Welcome to Burden of Proof, a regular column in which Julia Belluz (a journalist) and Steven Hoffman (an academic) join forces to tackle the most pressing health issues of our time — especially bugs, drugs, and pseudoscience thugs — and uncover the best science behind them. Have suggestions or comments? Email Belluz and Hoffman or Tweet us @juliaoftoronto and @shoffmania. You can see previous columns here.
It's been nearly 40 years since the discovery of Ebola, yet we're dealing with its deadliest outbreak in history and one that is four times larger the first.
Back then, in 1976, the scientific community knew nothing about the hemorrhagic fever. Blood containing the mystery virus was innocently sent in a blue thermos to Belgium, where Flemish scientists figured out they were unwittingly handling a violently lethal pathogen, and named it after a river in what was then Zaire.
Since then, we've learned a lot about Ebola: that it's spread through contact with the bodily fluids of an infected person, that we can stop it by using simple precautionary measures and basic hygiene practices. But every once in a while, these nightmarish outbreaks pop up and capture the international imagination. Worries about global spread are worsened by the fact that Ebola has no vaccine and no cure.
Here's what's surprising and interesting about this state of affairs: it is not caused by a lack of human ingenuity or scientific capacity to come up with Ebola remedies. It's because this is an African disease, and our global innovation system largely ignores the health problems of the poor.
Why Ebola is an African disease
Since the first Ebola outbreak, which killed 280 people in 1976, we discovered that the virus is zoonotic, meaning it's transmitted to humans from an animal reservoir. And those animal reservoirs — believed to be certain species of fruit bats — are endemic in Africa. So that's one reason why all the Ebola outbreaks so far have happened on this one continent.
The countries where Ebola has popped up also happen to be some of the poorest on the planet, with the least health spending per capita. In some cases, less than $100 US per person is invested each year to care for citizens here.
Compare that with the US, where more than $8,000 US is spent every year on the health care of each citizen.
Ebola can have a death rate of up to 90 percent, but we know that isolating sick patients and applying precautionary measures in healthcare settings — wearing gloves, gowns, and masks — will stop the spread of the disease. So can following and testing the contacts of those who fall ill. That's why if the virus ever escaped a containment facility in a country like the US, public-health officials are so confident we could quickly snuff if out it before it ravaged any one, let alone entire communities.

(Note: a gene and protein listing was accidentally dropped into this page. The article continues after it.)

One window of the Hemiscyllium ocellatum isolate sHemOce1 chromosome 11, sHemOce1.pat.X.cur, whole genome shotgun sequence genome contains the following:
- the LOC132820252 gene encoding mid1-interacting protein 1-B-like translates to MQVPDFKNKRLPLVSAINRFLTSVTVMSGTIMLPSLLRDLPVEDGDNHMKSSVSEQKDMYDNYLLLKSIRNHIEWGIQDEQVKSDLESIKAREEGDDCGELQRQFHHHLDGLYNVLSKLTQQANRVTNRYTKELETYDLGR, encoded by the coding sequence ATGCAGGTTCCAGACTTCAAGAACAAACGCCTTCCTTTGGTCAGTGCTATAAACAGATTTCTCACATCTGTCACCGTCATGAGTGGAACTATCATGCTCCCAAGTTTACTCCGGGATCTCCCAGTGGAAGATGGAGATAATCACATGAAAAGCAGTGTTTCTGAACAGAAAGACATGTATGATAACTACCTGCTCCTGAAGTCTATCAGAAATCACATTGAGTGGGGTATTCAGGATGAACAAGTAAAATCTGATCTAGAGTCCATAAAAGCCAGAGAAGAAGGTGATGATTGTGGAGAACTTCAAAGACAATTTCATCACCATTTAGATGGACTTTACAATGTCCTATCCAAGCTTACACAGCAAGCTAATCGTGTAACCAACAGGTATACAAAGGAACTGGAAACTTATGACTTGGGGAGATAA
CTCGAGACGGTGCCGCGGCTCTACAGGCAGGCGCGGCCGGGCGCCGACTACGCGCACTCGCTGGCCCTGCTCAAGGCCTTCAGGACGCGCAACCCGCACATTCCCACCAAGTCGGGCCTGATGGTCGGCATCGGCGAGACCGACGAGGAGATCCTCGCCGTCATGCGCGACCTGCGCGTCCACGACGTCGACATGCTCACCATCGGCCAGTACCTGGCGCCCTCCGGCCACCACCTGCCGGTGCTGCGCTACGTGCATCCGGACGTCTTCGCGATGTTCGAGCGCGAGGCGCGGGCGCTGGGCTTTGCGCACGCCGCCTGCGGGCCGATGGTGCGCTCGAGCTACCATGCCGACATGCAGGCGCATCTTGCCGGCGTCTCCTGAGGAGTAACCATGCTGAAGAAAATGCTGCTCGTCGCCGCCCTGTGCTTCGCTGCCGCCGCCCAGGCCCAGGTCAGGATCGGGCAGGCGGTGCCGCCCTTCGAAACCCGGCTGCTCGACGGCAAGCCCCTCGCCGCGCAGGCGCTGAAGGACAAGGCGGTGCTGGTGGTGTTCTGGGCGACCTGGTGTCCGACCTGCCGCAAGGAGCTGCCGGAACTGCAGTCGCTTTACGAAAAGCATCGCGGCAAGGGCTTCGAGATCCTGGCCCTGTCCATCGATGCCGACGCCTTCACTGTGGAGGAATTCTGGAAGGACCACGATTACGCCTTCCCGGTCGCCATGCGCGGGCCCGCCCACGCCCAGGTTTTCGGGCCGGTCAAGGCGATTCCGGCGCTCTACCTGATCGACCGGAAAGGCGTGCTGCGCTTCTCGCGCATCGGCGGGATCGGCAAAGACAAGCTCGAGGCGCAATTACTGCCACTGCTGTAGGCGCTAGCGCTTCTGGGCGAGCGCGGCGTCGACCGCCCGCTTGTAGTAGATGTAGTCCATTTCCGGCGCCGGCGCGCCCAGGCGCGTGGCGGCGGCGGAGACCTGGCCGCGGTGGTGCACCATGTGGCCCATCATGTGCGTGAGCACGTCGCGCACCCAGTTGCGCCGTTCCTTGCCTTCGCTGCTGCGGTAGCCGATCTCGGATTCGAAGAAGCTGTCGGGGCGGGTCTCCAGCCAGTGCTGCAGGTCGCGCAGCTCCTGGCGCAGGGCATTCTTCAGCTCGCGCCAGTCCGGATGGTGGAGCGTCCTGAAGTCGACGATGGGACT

Sadly, the same just isn't true in many parts of Africa. Aid workers on the ground in Guinea, Liberia, and Sierra Leone — where the current outbreak has killed more than 800 people — report that they don't have access to the basics to protect themselves and their patients. Many of their hospitals are dilapidated, there's limited infection control and almost no capacity for contact tracing.
In the current outbreak, more than 60 health workers have already died; all were African nationals, not foreign aid workers. Reports from the ground suggest that the death toll will rise as health professionals are over-taxed, under-resourced, and abandoning hospitals out of fear and overwork.
The reason for Ebola's spread
Ebola will continue to move through Africa — this time, and again in the future — not only because of the viral reservoirs and broken health systems specific to the continent. There are much larger issues at play here. Namely, the global institutions we designed to promote health innovation, trade, and investment perpetuate its spread and prevent its resolution.
This shouldn't be news. Most all of the money for research and development in health comes from the private sector. They naturally have a singular focus — making money — and they do that by selling patent-protected products to many people who can and are willing to pay very high monopoly prices. Not by developing medicines and vaccines for the world's poorest people, like those suffering with Ebola.
Right now, more money goes into fighting baldness and erectile dysfunction than hemorrhagic fevers like dengue or Ebola. In the graph below, you can see global pharmaceutical spending in 2013. Neglected diseases (ie., Ebola) got hardly any of the share of funding. These illnesses primarily grip people in developing countries and rely on investment from the public sector, which funds only a small fraction of total health R&D compared to industry. (In 2009, for example, $240 billion US was invested in health R&D. Of that, $214 billion went to high-income countries, and of that 60 percent came from industry, 30 percent from the public sector, and 10 percent from other sources.)
When a virus like Ebola does attract money, it's mainly from department of defense and not traditional disease research structures since Ebola is considered a potential bioterrorism weapon.
The result of this architecture of investments is that most health products that hit the market don't focus on sicknesses of the poor. Of the 850 health products approved by regulators between 2000 and 2011, only 37 focused on neglected diseases.
So we can't be surprised about the current Ebola outbreak. We can't lament the fact that there's no cure or that it's an unstoppable and violent virus when remedies could be expedited; we just don't prioritize them over other, more potentially profitable health problems.
As long as we perpetuate this global system of R&D funding, outbreaks of neglected diseases like Ebola will keep happening. Sadly, it's a cause shared by many more diseases of the poor, some of which affect multiple times more people than the one that's currently making headlines.